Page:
In James Ivory's chic "Le Divorce," it isn't April in Paris, but May/December. Isabel Walker (Kate Hudson), a visitor from California, launches into an affair with a suave 55-year-old Frenchman named Edgar (Thierry Lhermitte). The two become symbols of their respective countries: She's young, fresh and a bit unsophisticated; he's older, smooth as cognac and very set in his ways. Edgar's influence soon changes Isabel — she quickly acquires a French haircut, a Hermès bag and an elegant array of scarves — but her American independence can't be changed so easily.
Diane Johnson's 1997 best seller, on which the film is faithfully based, is a charmer; it's a contemporary comedy of manners spliced with a very Henry James/Edith Wharton-esque portrait of two cultures decorously mingling. (Note the heroine's name, reminiscent of Isabel Archer in James' "The Portrait of a Lady," the quintessential American abroad.) Ivory and his longtime collaborators, screenwriter Ruth Prawer Jhabvala and producer Ismail Merchant, are just the right handlers for this material; they combine their literary intelligence with a refreshingly light touch, and the result is breezy pleasure, complete with cultural commentary that never quite stings.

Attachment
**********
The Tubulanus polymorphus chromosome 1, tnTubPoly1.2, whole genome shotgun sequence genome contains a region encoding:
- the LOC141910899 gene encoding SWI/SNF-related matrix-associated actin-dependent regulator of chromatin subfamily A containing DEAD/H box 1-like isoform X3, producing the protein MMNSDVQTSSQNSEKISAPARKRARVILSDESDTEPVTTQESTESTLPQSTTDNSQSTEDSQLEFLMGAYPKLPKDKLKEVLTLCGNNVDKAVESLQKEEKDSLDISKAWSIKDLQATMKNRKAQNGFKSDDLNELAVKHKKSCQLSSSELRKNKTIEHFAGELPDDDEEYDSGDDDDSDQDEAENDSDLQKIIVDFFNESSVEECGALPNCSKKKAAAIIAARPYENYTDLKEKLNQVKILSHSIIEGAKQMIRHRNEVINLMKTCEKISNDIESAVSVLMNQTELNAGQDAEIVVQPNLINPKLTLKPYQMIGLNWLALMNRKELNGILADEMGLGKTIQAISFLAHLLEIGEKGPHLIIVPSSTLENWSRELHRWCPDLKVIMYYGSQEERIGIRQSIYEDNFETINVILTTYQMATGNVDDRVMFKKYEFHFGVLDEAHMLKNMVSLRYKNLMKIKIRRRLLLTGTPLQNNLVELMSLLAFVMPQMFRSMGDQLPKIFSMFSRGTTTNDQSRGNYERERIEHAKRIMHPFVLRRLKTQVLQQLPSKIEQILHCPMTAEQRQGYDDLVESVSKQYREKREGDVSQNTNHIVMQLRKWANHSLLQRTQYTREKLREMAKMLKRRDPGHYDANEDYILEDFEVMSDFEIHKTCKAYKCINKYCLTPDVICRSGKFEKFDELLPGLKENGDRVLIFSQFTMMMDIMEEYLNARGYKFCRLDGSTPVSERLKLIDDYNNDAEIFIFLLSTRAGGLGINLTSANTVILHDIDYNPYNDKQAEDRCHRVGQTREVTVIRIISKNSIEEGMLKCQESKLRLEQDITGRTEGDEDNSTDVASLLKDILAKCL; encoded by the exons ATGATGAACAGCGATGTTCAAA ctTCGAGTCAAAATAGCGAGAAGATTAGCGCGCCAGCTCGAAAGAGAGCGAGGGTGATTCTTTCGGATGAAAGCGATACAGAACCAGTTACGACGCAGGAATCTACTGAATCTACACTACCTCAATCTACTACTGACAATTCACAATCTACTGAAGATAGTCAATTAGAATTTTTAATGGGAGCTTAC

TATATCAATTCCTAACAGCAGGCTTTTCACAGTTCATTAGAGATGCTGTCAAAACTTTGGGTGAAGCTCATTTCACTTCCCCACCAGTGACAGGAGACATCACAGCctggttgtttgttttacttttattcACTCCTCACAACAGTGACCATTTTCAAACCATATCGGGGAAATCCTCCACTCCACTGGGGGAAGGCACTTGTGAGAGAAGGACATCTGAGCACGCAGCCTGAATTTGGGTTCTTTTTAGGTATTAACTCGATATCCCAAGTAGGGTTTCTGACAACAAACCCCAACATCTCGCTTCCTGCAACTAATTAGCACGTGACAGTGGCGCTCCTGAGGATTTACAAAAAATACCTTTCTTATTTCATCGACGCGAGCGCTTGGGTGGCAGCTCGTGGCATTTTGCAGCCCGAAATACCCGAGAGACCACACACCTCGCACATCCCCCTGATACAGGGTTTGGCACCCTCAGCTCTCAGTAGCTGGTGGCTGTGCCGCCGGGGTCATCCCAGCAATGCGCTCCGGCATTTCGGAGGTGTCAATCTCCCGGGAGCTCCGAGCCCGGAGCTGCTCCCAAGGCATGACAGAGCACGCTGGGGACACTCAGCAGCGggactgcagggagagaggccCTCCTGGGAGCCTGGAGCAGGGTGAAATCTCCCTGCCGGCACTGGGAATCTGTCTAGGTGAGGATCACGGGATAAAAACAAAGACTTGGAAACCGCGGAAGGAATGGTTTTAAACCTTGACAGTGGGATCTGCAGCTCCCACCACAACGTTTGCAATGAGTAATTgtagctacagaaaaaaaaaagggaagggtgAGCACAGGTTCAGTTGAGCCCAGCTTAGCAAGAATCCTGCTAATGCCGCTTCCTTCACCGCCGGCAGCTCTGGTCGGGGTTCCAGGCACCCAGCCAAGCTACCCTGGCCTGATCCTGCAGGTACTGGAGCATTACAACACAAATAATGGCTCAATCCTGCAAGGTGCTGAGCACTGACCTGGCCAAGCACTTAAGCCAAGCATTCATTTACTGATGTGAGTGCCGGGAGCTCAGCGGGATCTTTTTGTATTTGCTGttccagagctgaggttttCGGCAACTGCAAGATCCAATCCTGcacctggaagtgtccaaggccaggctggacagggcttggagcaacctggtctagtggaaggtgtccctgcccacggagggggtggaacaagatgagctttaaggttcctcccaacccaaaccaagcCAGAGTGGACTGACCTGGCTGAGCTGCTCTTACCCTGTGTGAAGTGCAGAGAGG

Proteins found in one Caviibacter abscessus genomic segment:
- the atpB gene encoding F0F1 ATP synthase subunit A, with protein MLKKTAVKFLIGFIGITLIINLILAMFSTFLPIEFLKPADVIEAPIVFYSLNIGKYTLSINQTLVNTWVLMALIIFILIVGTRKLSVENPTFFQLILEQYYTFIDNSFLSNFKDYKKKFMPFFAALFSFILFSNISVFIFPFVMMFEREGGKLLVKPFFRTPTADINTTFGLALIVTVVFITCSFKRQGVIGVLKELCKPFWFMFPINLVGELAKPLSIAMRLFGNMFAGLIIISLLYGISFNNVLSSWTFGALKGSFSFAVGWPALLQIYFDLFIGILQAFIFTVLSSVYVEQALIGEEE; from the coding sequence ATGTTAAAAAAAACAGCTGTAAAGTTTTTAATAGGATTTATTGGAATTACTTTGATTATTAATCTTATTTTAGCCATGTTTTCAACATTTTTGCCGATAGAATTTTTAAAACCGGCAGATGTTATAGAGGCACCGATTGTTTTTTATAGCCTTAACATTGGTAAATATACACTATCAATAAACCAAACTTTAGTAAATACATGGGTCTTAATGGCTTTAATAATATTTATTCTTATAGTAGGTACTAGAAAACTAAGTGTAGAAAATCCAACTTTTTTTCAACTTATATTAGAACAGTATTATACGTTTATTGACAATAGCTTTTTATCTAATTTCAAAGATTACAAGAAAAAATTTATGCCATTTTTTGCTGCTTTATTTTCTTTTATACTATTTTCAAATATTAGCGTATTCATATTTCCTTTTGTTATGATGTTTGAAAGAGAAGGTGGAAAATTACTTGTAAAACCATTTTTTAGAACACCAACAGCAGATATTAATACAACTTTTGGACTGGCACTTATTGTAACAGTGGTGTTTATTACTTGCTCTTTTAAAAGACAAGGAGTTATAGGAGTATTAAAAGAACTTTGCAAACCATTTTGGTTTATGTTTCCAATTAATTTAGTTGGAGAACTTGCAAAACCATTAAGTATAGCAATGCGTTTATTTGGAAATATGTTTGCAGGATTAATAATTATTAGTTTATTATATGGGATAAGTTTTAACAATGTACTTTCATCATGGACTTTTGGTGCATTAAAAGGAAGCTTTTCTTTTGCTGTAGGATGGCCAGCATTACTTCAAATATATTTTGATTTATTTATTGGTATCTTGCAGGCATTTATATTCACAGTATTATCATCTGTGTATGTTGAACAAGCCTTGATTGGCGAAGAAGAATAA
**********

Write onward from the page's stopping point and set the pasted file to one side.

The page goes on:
Plans for "le divorce" then unfold, with Roxy's wealthy French in-laws (Leslie Caron, as Roxy's mother-in-law Suzanne, runs the family like a very elegant CEO), the sisters' American parents (Stockard Channing, Sam Waterston), and a host of other characters raising impeccable eyebrows at each other about the Isabel/Edgar situation, and other less tasty topics.
The French, we're told, prefer not to talk about money — but this divorce involves a potentially valuable painting belonging to Roxy, so talk they must. (In one scene in the dining room at Suzanne's chateau, everyone discusses the disappointment of the cheese course, and everyone knows that something else is meant.)
"Le Divorce" is a wonderfully populated film, with fine actors cruising in and out. Glenn Close, long hair streaming behind her, is a hilariously pretentious expatriate writer (complete with a dog named Flaubert); plummy-voiced Stephen Fry, in a tiny cameo as an art dealer, devours the word "panache" like it's a mouthful of chocolate mousse.
The two sweet-faced blondes at the film's center create a lovely sisterly bond, with the ever-sunny Hudson providing a balance for the alternately despondent and serene Watts (whose role is more challenging, as we first meet Roxy at the peak of crisis). And some lovely work is contributed by that Hermès purse, in a fantasy moment that brings back happy memories of the French classic "The Red Balloon."
As always in a Merchant-Ivory movie, the details are perfection. Watch closely in a late scene, as the Walker family arrives en masse at Suzanne's estate; the moment is shot through a window, from Suzanne's point of view, and for a split second the picture wavers, from a ripple in the glass. That's the ripple of old glass and old money, and it speaks far louder than any words.
Moira Macdonald: firstname.lastname@example.org